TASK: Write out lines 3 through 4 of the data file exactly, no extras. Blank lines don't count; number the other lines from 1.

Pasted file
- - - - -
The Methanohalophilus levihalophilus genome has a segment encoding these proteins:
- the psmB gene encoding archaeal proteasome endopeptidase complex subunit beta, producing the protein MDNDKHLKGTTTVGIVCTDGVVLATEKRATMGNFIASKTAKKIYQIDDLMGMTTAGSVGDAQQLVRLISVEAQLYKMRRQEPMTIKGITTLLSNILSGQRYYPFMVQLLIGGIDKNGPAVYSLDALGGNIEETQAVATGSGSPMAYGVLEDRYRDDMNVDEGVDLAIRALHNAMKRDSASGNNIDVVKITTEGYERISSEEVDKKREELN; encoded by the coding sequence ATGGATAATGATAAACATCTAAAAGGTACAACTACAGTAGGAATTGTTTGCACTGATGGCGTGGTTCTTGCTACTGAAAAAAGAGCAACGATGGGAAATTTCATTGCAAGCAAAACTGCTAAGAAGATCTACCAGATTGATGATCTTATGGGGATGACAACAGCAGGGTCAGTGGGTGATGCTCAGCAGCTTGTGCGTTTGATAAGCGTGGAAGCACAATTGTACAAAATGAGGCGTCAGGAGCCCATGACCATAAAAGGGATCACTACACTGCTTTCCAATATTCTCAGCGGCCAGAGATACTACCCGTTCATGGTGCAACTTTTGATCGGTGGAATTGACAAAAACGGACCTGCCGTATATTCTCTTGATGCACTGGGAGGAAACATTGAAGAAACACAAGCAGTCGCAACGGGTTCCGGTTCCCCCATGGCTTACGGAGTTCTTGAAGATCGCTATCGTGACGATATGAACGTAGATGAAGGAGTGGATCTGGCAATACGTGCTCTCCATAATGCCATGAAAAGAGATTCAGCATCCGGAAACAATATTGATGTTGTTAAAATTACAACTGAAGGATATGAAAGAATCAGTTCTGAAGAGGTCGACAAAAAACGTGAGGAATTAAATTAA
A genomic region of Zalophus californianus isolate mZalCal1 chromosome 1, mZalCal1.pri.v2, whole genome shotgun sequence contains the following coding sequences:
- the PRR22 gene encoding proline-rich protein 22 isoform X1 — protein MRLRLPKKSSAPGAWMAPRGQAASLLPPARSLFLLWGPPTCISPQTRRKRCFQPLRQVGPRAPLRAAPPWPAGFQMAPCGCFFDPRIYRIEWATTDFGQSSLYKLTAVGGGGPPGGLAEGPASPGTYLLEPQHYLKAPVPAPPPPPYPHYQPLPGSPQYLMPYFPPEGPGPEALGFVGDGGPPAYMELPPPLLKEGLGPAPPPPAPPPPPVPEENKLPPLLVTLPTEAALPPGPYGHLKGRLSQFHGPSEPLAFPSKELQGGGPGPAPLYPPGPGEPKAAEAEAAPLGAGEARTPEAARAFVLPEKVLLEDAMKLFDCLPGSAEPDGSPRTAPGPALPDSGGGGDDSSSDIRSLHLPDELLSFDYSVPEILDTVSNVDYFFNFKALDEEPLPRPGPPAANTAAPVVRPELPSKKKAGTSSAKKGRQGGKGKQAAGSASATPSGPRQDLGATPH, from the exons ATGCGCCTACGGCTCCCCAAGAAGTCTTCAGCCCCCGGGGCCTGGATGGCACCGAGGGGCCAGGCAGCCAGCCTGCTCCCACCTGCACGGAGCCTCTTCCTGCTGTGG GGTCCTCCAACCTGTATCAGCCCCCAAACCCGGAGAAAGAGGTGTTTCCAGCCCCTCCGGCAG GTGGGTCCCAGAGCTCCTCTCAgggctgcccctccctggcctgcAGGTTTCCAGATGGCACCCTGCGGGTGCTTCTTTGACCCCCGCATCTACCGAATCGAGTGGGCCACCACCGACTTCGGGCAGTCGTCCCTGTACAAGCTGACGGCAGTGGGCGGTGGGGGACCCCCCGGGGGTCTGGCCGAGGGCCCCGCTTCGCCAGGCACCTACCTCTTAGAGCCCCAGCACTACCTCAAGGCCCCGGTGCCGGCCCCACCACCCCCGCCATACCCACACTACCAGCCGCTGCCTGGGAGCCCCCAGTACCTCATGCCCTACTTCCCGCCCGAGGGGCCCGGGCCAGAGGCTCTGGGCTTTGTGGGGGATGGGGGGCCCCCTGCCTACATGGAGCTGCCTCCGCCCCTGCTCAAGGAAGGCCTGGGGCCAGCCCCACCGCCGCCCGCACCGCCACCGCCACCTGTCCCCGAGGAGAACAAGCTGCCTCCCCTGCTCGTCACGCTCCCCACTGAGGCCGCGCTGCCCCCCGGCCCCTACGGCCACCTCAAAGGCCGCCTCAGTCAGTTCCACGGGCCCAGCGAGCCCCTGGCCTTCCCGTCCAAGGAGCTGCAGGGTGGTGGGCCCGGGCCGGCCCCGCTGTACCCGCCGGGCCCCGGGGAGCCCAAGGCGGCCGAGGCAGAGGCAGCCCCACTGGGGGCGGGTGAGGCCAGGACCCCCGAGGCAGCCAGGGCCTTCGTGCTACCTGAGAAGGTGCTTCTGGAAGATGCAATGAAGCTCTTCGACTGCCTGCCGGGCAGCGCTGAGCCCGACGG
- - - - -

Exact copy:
A genomic region of Zalophus californianus isolate mZalCal1 chromosome 1, mZalCal1.pri.v2, whole genome shotgun sequence contains the following coding sequences:
- the PRR22 gene encoding proline-rich protein 22 isoform X1 — protein MRLRLPKKSSAPGAWMAPRGQAASLLPPARSLFLLWGPPTCISPQTRRKRCFQPLRQVGPRAPLRAAPPWPAGFQMAPCGCFFDPRIYRIEWATTDFGQSSLYKLTAVGGGGPPGGLAEGPASPGTYLLEPQHYLKAPVPAPPPPPYPHYQPLPGSPQYLMPYFPPEGPGPEALGFVGDGGPPAYMELPPPLLKEGLGPAPPPPAPPPPPVPEENKLPPLLVTLPTEAALPPGPYGHLKGRLSQFHGPSEPLAFPSKELQGGGPGPAPLYPPGPGEPKAAEAEAAPLGAGEARTPEAARAFVLPEKVLLEDAMKLFDCLPGSAEPDGSPRTAPGPALPDSGGGGDDSSSDIRSLHLPDELLSFDYSVPEILDTVSNVDYFFNFKALDEEPLPRPGPPAANTAAPVVRPELPSKKKAGTSSAKKGRQGGKGKQAAGSASATPSGPRQDLGATPH, from the exons ATGCGCCTACGGCTCCCCAAGAAGTCTTCAGCCCCCGGGGCCTGGATGGCACCGAGGGGCCAGGCAGCCAGCCTGCTCCCACCTGCACGGAGCCTCTTCCTGCTGTGG GGTCCTCCAACCTGTATCAGCCCCCAAACCCGGAGAAAGAGGTGTTTCCAGCCCCTCCGGCAG GTGGGTCCCAGAGCTCCTCTCAgggctgcccctccctggcctgcAGGTTTCCAGATGGCACCCTGCGGGTGCTTCTTTGACCCCCGCATCTACCGAATCGAGTGGGCCACCACCGACTTCGGGCAGTCGTCCCTGTACAAGCTGACGGCAGTGGGCGGTGGGGGACCCCCCGGGGGTCTGGCCGAGGGCCCCGCTTCGCCAGGCACCTACCTCTTAGAGCCCCAGCACTACCTCAAGGCCCCGGTGCCGGCCCCACCACCCCCGCCATACCCACACTACCAGCCGCTGCCTGGGAGCCCCCAGTACCTCATGCCCTACTTCCCGCCCGAGGGGCCCGGGCCAGAGGCTCTGGGCTTTGTGGGGGATGGGGGGCCCCCTGCCTACATGGAGCTGCCTCCGCCCCTGCTCAAGGAAGGCCTGGGGCCAGCCCCACCGCCGCCCGCACCGCCACCGCCACCTGTCCCCGAGGAGAACAAGCTGCCTCCCCTGCTCGTCACGCTCCCCACTGAGGCCGCGCTGCCCCCCGGCCCCTACGGCCACCTCAAAGGCCGCCTCAGTCAGTTCCACGGGCCCAGCGAGCCCCTGGCCTTCCCGTCCAAGGAGCTGCAGGGTGGTGGGCCCGGGCCGGCCCCGCTGTACCCGCCGGGCCCCGGGGAGCCCAAGGCGGCCGAGGCAGAGGCAGCCCCACTGGGGGCGGGTGAGGCCAGGACCCCCGAGGCAGCCAGGGCCTTCGTGCTACCTGAGAAGGTGCTTCTGGAAGATGCAATGAAGCTCTTCGACTGCCTGCCGGGCAGCGCTGAGCCCGACGG